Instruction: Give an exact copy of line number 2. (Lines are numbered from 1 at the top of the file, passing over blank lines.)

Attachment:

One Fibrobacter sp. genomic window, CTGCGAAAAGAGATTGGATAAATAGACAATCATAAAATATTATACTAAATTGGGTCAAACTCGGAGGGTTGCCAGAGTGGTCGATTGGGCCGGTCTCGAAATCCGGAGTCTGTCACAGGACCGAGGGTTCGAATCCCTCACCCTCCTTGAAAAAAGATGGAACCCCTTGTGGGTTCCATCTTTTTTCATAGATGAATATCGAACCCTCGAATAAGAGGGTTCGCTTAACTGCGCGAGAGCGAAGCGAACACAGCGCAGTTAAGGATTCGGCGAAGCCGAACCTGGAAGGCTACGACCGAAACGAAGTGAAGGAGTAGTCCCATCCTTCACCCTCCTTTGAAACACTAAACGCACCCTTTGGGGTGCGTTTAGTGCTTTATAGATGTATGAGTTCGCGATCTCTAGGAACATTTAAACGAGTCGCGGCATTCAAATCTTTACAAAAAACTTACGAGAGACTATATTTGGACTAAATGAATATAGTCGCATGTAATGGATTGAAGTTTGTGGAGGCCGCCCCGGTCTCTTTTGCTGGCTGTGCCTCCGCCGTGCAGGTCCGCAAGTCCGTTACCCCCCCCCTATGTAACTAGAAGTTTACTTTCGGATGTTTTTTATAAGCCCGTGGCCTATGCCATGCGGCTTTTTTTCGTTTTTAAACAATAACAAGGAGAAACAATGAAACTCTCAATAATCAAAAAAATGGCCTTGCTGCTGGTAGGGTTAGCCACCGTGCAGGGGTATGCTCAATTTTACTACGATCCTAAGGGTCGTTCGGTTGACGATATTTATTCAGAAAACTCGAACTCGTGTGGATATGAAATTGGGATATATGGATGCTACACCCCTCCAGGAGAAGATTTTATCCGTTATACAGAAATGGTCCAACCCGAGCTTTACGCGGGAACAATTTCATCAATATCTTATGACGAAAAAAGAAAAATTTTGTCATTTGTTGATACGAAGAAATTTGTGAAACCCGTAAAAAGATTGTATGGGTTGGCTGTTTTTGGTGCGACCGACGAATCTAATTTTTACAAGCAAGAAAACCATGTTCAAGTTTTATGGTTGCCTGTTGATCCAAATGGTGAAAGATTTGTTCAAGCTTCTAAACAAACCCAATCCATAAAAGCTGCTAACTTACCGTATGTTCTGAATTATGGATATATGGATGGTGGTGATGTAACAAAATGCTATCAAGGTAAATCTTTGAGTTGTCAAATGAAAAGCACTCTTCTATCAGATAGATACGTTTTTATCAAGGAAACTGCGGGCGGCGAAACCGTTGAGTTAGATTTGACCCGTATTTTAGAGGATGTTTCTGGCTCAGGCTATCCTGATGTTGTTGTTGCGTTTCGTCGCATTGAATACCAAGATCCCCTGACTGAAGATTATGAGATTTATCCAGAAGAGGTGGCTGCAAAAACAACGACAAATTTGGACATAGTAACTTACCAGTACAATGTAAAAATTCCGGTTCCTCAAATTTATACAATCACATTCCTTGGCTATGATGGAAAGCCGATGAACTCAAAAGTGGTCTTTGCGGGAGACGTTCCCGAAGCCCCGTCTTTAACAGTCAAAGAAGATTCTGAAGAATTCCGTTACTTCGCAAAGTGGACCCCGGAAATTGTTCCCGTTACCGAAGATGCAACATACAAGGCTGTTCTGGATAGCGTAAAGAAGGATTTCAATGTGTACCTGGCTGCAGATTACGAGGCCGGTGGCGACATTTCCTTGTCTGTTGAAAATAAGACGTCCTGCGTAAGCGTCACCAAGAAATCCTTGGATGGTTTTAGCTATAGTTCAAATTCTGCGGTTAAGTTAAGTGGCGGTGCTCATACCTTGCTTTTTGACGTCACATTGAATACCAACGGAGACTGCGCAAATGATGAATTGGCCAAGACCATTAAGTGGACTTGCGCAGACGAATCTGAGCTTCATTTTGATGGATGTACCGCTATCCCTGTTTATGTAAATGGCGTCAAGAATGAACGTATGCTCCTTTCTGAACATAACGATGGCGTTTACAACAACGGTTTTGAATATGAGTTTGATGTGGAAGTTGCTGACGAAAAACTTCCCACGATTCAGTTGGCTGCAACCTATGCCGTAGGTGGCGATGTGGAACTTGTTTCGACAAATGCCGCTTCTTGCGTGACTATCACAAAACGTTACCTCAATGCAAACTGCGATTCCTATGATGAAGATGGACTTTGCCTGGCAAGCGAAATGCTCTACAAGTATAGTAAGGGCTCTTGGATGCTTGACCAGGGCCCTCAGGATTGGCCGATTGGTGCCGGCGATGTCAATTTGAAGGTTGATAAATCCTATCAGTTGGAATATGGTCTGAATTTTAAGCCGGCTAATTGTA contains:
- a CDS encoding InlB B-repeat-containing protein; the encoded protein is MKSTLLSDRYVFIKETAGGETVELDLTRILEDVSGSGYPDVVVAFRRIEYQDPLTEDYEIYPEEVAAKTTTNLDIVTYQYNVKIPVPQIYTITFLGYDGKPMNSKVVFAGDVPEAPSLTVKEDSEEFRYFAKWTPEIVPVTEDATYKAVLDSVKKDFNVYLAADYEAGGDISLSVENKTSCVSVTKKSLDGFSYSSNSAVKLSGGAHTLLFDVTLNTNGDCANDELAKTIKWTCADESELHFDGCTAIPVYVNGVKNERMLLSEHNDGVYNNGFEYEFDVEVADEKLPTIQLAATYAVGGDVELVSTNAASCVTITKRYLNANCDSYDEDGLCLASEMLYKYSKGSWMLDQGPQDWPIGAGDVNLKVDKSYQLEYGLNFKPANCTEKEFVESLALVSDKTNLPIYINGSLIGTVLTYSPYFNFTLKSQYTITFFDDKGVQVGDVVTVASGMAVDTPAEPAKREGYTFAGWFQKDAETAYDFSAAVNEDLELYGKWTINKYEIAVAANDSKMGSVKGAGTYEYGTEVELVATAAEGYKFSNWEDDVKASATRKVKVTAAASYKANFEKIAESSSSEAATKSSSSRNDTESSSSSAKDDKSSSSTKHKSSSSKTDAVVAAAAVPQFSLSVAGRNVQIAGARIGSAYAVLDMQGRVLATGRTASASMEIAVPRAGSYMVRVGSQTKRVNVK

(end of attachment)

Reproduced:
- a CDS encoding InlB B-repeat-containing protein; the encoded protein is MKSTLLSDRYVFIKETAGGETVELDLTRILEDVSGSGYPDVVVAFRRIEYQDPLTEDYEIYPEEVAAKTTTNLDIVTYQYNVKIPVPQIYTITFLGYDGKPMNSKVVFAGDVPEAPSLTVKEDSEEFRYFAKWTPEIVPVTEDATYKAVLDSVKKDFNVYLAADYEAGGDISLSVENKTSCVSVTKKSLDGFSYSSNSAVKLSGGAHTLLFDVTLNTNGDCANDELAKTIKWTCADESELHFDGCTAIPVYVNGVKNERMLLSEHNDGVYNNGFEYEFDVEVADEKLPTIQLAATYAVGGDVELVSTNAASCVTITKRYLNANCDSYDEDGLCLASEMLYKYSKGSWMLDQGPQDWPIGAGDVNLKVDKSYQLEYGLNFKPANCTEKEFVESLALVSDKTNLPIYINGSLIGTVLTYSPYFNFTLKSQYTITFFDDKGVQVGDVVTVASGMAVDTPAEPAKREGYTFAGWFQKDAETAYDFSAAVNEDLELYGKWTINKYEIAVAANDSKMGSVKGAGTYEYGTEVELVATAAEGYKFSNWEDDVKASATRKVKVTAAASYKANFEKIAESSSSEAATKSSSSRNDTESSSSSAKDDKSSSSTKHKSSSSKTDAVVAAAAVPQFSLSVAGRNVQIAGARIGSAYAVLDMQGRVLATGRTASASMEIAVPRAGSYMVRVGSQTKRVNVK